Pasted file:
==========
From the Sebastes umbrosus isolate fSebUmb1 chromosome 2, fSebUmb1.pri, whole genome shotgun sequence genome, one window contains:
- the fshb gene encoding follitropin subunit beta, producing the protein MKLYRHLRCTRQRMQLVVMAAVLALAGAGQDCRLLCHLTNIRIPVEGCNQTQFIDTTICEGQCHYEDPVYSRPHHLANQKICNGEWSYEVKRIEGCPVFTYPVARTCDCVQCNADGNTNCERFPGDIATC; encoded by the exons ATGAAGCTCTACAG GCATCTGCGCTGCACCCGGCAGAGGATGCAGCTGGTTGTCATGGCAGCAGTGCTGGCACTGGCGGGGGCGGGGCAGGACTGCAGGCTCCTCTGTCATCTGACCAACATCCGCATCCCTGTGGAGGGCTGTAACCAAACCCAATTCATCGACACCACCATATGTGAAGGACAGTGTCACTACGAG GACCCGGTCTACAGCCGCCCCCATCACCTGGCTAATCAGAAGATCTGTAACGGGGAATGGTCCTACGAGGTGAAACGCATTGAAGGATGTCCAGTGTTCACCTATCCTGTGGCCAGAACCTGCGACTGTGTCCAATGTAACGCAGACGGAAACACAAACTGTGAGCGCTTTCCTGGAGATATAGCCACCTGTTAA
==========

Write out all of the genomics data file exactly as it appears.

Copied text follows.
From the Sebastes umbrosus isolate fSebUmb1 chromosome 2, fSebUmb1.pri, whole genome shotgun sequence genome, one window contains:
- the fshb gene encoding follitropin subunit beta, producing the protein MKLYRHLRCTRQRMQLVVMAAVLALAGAGQDCRLLCHLTNIRIPVEGCNQTQFIDTTICEGQCHYEDPVYSRPHHLANQKICNGEWSYEVKRIEGCPVFTYPVARTCDCVQCNADGNTNCERFPGDIATC; encoded by the exons ATGAAGCTCTACAG GCATCTGCGCTGCACCCGGCAGAGGATGCAGCTGGTTGTCATGGCAGCAGTGCTGGCACTGGCGGGGGCGGGGCAGGACTGCAGGCTCCTCTGTCATCTGACCAACATCCGCATCCCTGTGGAGGGCTGTAACCAAACCCAATTCATCGACACCACCATATGTGAAGGACAGTGTCACTACGAG GACCCGGTCTACAGCCGCCCCCATCACCTGGCTAATCAGAAGATCTGTAACGGGGAATGGTCCTACGAGGTGAAACGCATTGAAGGATGTCCAGTGTTCACCTATCCTGTGGCCAGAACCTGCGACTGTGTCCAATGTAACGCAGACGGAAACACAAACTGTGAGCGCTTTCCTGGAGATATAGCCACCTGTTAA